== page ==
* Congo's prime minister says economy to grow 9.5 pct this year
* Ponyo says mining output to be 'much higher' in 2014
* Says government will listen to companies on new mining code
* Congo keen to push ahead with Inga hydroelectric power dam
By Peter Jones
KINSHASA, March 17 (Reuters) - A sharp increase in mining production will drive economic growth in Democratic Republic of Congo to around 9.5 percent this year, one of the highest rates in Africa, Prime Minister Augustin Matata Ponyo said in an interview.
Congo, a country the size of Western Europe in the heart of Africa, has rich reserves of gold, diamonds, copper, cassiterite and coltan but development of its resources has been hampered by poor infrastructure, corruption and decades of conflict.
Ponyo, a technocrat who took over as prime minister in April 2012, is credited with taming inflation, curbing government debt and boosting economic growth on the back of a mining bonanza.
Congo's roughly $20 billion economy grew by 8.5 percent last year, according to the IMF, as copper production hit a record 942,000 tonnes - making it the largest producer in Africa.
"Mining production is practically exploding and it's forecast that in 2014 we'll see much higher production than in 2013," Ponyo told Reuters. "For 2014, we predict economic growth of around 9.5 percent ... among the highest on the continent."
His forecast topped the IMF's estimate that Congo's economy would grow by 8.7 percent this year. Despite robust growth in recent years, most of Congo's 65 million people live in poverty.
Ponyo said Congo's growth and low inflation - 1.1 percent in 2013 according to the IMF - made it a special case in Africa. Mining makes up around 30 percent of Congo's economy, the government says.
Production boomed last year as a number of expansion projects came on line - including at Glencore Xstrata's Kamoto Copper Company (KCC). Freeport McMoRan is also ramping up output at its giant Tenke Fungurume Mine in the southeastern copper-rich province of Katanga.
The prime minister sought to allay investors' concerns over proposed new mining and oil codes, due to be approved during a new parliamentary session that began on Saturday.
The government has held talks with investors over a mining code would raise the state's stake in new projects to 10-15 percent and triple royalties to 6 percent. Ponyo said he would take onboard the opinions of major international companies.
"We are obliged to take their observations into account, while preserving the interests of Congo," he said in the interview on Saturday.
LACK OF ELECTRICITY HAMPERS MINERS
Ponyo has said the government's recent success in pacifying some armed groups in eastern Congo - where millions have died from violence, hunger and disease in the past two decades - has helped attract mining investors.
Congo's soil is estimated to hold trillions of dollars in minerals but a lack of infrastructure has bedeviled its development. The giant country has just 2,000 km (1,250 miles) of paved roads and miners in complain production has been limited by a lack of electricity.
In a January letter to President Joseph Kabila, seen by Reuters, Ponyo set out plans to ration energy to mining companies and called for a suspension of expansion plans.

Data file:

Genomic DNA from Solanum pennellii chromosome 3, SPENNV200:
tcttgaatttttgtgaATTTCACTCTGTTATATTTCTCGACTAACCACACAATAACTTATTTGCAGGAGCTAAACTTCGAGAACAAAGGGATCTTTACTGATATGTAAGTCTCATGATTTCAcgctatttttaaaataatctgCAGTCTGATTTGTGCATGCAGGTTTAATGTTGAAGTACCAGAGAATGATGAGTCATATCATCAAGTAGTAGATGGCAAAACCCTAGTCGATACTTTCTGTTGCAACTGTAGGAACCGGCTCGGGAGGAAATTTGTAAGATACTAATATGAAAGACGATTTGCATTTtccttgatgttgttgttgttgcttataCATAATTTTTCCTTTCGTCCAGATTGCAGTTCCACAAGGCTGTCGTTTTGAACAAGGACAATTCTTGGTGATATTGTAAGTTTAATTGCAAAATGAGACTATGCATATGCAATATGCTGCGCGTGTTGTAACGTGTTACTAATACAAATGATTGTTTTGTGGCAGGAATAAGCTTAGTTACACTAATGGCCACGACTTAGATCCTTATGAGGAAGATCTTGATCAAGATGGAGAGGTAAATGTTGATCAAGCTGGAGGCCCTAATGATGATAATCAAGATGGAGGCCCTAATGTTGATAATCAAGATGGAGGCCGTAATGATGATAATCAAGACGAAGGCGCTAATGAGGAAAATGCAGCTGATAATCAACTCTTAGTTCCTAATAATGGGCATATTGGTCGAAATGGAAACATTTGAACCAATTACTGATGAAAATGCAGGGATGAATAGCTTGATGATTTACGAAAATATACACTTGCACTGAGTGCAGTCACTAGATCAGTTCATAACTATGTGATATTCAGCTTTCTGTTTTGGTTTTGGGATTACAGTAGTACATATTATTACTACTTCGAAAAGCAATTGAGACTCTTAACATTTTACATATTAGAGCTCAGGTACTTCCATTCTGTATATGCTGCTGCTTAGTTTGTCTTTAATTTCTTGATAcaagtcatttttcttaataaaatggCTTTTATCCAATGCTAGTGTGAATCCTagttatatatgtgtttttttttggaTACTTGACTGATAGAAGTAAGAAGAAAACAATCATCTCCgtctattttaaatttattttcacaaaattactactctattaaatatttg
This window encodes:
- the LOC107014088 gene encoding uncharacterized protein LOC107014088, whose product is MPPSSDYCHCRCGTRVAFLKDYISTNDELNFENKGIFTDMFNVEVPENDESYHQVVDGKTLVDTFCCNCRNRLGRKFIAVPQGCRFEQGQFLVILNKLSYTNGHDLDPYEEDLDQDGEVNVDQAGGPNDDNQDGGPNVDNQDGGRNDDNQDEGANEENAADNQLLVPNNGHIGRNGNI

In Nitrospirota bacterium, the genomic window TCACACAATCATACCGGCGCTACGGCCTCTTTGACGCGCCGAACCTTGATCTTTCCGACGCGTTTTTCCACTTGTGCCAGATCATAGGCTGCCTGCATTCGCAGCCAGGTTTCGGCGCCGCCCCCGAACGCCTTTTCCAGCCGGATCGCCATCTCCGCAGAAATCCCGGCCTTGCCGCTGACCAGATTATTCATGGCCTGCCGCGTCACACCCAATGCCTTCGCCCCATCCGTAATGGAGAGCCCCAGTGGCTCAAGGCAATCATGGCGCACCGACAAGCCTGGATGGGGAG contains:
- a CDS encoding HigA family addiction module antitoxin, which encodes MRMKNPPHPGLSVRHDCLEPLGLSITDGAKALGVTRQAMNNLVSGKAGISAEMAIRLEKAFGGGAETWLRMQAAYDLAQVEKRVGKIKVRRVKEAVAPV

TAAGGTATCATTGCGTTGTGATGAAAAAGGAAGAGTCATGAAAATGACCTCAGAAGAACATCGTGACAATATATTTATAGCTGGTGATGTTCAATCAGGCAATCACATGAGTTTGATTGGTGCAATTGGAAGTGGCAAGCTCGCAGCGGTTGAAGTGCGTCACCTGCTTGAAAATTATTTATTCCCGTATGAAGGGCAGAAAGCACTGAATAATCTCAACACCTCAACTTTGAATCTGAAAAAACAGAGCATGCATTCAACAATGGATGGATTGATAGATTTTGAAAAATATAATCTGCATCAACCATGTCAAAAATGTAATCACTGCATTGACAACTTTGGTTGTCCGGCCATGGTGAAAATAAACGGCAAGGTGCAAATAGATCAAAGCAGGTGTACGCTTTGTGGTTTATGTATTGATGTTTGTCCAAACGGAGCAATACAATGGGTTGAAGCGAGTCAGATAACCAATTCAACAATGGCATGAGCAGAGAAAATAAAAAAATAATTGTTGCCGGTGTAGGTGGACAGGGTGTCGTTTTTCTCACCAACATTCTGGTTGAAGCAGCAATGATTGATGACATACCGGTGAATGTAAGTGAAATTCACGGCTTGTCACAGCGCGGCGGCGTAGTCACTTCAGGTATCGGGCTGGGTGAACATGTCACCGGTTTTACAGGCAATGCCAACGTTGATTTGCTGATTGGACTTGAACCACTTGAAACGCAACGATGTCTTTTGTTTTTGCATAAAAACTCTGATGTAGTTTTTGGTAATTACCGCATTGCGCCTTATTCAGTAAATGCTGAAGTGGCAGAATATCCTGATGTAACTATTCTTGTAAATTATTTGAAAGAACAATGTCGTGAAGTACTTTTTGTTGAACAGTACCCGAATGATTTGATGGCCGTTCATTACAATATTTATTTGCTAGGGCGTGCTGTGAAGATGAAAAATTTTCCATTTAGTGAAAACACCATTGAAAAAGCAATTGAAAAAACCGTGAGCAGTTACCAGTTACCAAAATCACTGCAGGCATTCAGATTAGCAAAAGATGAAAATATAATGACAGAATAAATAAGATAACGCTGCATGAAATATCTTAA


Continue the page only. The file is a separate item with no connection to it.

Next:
"The energy deficit is putting a brake on the development of the mining sector and consequently of the country," Ponyo said. "The government is working to find durable solutions."
The most important of these is a long-delayed expansion of the giant hydroelectric power station at Inga, 250 km (156 miles) southwest of Kinshasa on the Congo River.
Three consortiums are bidding for the contract to build Inga III and sell the power it generates. The project was made more attractive last year when South Africa signed a deal to purchase half of the 4,800 MW produced by the new power station.
Ponyo said the government was keen for construction to begin before the World Bank's estimated start date of 2016: "It's up to us to work with the World Bank and other partners to explore possibilities to shorten the timeframe."
The World Bank is expected to approve $73 million of financing for the project on March 20 but progress has been slow in deciding on a private partner to contribute the majority of the estimated $12 billion construction costs.
Anti-corruption campaigner Transparency International ranked Congo 154 of 177 countries on its 2013 corruption index, an improvement from its position of 160 the previous year.
Ponyo said his government was working on ways to slash tax avoidance, smuggling and graft. The government will pay public servants via banks, replacing cash payments that allowed senior officials to pilfer salaries, Ponyo said.
Speculation has been rife since October, when President Joseph Kabila said he would form a national unity government, that Ponyo would be replaced as premier but he said he had no information on any reshuffle. "Since October, the government has continued to work with the same intensity," he said.
The government is moving towards privileging Congo's franc over the U.S. dollar, widely used due to the instability of the national currency. Certain taxes were now paid in francs but there were no plans to legislate against the dollar, Ponyo said.
"It's a process that we have initiated that will go little by little so everyone can adjust to it," he said. (Editing by Andrew Heavens and Daniel Flynn)